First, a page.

Ms. Snip asked a great question in the comments on last week's post about Brian's query letter: what do you put in a bio paragraph if you have nothing relevant to say? In Ms. Snip's case, she writes SF/fantasy/paranormal, but without any credits to her name yet, it's hard to come up with much that's really going be "pertinent" for query letter purposes.
You still need a bio paragraph, though. So what do you write?
Start by looking at your bookshelf (or the "About the Author" section of the book's page on the B&N or Amazon site, if you're a power Nook or Kindle user. [I have a Kindle but I am e-platform agnostic.]) What do your favorite authors in your genre include in their bio?
Brian Selznick's new book Wonderstruck happens to be sitting at my elbow as I write this (a carrot for finishing enough of my work-related reading!), so let's take a look at his bio. I'll skip the stuff about his Caldecott medal and other awards, since if you had a Caldecott to your name you wouldn't need my advice on what to put in your bio. But after the description of his books and awards, it says:
"He has worked as a set designer and a puppeteer. When he isn't traveling to research and talk about his work all over the world, he lives in San Diego, California and Brooklyn, New York."
If you know Selznick's work, you know the puppeteering actually is relevant, but in any case it's a compelling detail, don't you think? That's the kind of thing I want you to include.
I got a really terrific query last year which included the detail in the author's bio that she had attended clown college. No, really. It had nothing to do with the novel, but doesn't that make you want to know more about the author as a person? That's your goal. Get me interested in you, so I get interested in your work.
You're probably getting the idea that I want everybody to have something really out there or circus-related in their bios. You don't have to take up stilt-walking to impress me, but a detail that really makes you stand out in a crowd is a great thing to have. That pun in the last sentence was unintentional but I am leaving it in anyway. Sorry.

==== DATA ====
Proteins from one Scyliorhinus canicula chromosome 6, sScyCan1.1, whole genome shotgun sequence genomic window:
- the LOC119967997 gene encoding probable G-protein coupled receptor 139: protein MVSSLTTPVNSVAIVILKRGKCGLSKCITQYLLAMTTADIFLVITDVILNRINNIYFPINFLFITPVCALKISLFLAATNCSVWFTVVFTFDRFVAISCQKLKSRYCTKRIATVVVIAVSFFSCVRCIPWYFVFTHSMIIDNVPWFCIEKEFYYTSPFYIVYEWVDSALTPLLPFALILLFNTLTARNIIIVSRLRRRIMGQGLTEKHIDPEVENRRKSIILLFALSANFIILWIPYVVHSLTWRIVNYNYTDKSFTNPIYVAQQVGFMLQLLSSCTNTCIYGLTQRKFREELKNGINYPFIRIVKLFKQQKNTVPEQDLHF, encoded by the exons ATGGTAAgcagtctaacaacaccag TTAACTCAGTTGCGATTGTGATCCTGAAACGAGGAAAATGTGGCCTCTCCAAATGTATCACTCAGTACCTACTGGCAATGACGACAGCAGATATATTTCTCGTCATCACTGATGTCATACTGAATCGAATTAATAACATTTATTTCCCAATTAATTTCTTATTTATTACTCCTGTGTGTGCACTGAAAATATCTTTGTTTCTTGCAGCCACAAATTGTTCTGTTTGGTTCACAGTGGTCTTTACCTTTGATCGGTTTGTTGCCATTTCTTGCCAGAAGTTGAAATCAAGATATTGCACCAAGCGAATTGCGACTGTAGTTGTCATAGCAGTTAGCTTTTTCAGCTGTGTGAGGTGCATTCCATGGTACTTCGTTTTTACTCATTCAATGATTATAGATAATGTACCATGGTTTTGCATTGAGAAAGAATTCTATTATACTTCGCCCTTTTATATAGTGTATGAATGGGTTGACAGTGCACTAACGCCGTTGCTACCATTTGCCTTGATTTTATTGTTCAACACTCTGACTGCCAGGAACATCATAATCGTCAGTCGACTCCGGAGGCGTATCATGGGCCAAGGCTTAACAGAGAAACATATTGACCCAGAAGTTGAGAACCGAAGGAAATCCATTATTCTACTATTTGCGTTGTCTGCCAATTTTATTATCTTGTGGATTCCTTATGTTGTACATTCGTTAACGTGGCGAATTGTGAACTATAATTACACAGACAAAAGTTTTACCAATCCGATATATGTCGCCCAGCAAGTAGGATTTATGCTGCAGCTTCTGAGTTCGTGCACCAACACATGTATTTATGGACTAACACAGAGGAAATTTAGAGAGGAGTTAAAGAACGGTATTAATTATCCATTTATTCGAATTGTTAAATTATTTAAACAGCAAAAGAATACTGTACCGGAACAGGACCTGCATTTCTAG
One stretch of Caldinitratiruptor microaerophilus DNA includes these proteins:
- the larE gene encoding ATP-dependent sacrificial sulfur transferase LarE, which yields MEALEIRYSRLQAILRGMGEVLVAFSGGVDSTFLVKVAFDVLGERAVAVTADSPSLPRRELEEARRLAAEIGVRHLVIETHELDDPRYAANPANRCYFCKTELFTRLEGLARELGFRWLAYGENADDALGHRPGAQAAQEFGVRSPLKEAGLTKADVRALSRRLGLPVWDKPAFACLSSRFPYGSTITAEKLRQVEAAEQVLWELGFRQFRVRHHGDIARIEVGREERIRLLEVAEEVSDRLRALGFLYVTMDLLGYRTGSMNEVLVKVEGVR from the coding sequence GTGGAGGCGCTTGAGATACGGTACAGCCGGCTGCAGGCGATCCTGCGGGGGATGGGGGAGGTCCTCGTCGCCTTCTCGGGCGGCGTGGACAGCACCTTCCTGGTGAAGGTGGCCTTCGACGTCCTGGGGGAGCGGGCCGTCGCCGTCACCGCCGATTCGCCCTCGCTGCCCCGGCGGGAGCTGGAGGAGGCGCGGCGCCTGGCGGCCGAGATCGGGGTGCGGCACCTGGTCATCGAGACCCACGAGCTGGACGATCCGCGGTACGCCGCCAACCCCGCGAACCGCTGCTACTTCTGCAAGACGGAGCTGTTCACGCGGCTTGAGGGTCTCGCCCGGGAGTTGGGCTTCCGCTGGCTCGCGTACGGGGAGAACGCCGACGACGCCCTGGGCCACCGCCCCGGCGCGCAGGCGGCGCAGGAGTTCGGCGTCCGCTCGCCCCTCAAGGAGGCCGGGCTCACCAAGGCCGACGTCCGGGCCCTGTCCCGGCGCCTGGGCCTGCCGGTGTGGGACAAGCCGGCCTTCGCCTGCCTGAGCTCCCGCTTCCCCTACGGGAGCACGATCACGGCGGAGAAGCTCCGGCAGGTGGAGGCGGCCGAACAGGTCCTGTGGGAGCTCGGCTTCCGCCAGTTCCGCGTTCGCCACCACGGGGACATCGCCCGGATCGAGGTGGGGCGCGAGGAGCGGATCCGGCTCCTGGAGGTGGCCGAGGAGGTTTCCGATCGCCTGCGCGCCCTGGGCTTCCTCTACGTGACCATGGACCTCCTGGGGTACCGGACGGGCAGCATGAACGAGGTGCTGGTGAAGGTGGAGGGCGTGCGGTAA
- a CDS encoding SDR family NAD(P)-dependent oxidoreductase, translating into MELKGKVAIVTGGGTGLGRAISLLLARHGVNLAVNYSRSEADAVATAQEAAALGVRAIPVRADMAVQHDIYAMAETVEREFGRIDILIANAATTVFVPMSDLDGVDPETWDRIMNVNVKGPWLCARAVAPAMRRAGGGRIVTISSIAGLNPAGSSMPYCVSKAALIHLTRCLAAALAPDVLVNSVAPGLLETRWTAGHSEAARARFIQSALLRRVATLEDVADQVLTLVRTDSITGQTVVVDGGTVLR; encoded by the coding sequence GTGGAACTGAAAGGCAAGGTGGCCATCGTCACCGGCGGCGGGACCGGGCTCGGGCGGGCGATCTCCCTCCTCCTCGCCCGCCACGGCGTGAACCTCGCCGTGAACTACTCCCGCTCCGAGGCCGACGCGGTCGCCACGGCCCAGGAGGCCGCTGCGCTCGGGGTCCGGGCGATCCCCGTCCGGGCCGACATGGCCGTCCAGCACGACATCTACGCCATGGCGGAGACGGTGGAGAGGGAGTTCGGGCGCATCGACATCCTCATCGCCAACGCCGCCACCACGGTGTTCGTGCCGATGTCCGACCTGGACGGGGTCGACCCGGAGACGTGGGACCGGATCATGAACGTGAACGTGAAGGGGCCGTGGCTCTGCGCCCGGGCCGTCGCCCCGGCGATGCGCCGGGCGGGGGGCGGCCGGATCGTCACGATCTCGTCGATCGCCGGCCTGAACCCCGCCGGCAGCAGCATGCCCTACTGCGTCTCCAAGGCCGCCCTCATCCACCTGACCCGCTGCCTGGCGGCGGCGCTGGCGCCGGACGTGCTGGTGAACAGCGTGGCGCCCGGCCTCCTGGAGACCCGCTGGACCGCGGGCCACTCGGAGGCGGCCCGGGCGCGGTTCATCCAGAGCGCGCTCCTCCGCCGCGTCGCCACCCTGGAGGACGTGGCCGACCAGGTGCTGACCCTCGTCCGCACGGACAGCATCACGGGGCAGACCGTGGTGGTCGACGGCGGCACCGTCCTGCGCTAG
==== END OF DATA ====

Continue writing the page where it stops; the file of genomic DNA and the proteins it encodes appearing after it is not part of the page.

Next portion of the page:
Other ideas: if your novel is historical fiction, and you have some relationship to the material (my author Pamela Schoenewaldt lived in Italy for ten years before writing the immigrant novel When We Were Strangers), tell me that in the bio.
If you're a member of a professional writing organization, such as SCBWI or SFWA or the Historical Novels Society or RWA, tell me that in the bio. Note that not all of these organizations require you to be published before becoming a member, so it can be a good way to underscore your ambition and your sincerity, as well as your professional commitment. It can also be a great way to find a local or online critique group of fellow writers. (Disclaimer: I am an associate member of RWA, but I am not involved in the governance of any of these organizations, and nothing I say here should be taken as an endorsement of any of them. Do your own research and make your own decisions.)
I mentioned critique groups in the previous paragraph. If you're a member of a critique group of writers in your genre, tell me that in your bio. The critique group says to me that you're serious about your craft. In the case of picture books, for example, I can't tell you how many queries I receive from people who made up a story for their children/grandchildren/kindergarten class and decided to publish it-- and all of that is great, but a critique group or an SCBWI membership would hint to me that the author has done his or her homework on what's actually selling in the picture book market right now. (The butterfly who learns to share her toys? It's been done.)
Do you live somewhere? Tell me that in the bio. If and when your work finds a publisher, there will always be a built-in local audience for the work. The local papers will feature you, the local bookstore will probably want to do a reading, the local writing groups will want you to come and tell them the story of how you "made it." Furthermore, there are several cities in the U.S. that are reading meccas, with a high concentration of book buyers. Seattle is one. New York is another. San Francisco, L.A., Denver, Portland OR, Atlanta, and Chicago also all make the list. It is no bad thing, from a publisher's perspective, if you live in or near one of these places.
About your pets and your kids: use your discretion. I think a lot of people really like this detail in their favorite authors' bios, because it helps to humanize the author in their minds, but I also think this can cross the line into weirdsville. I admit to shuddering a bit when someone refers to their "furbabies" (though I've always adored my own pets), and if I learned that someone had seventeen kids, that's probably moved me from "I can identify with this person" to "I can't IMAGINE" territory. I say mention it if you want to, especially if you don't have a lot of other things to say in this section of your query. But if you have a pet capybara, you better send a picture.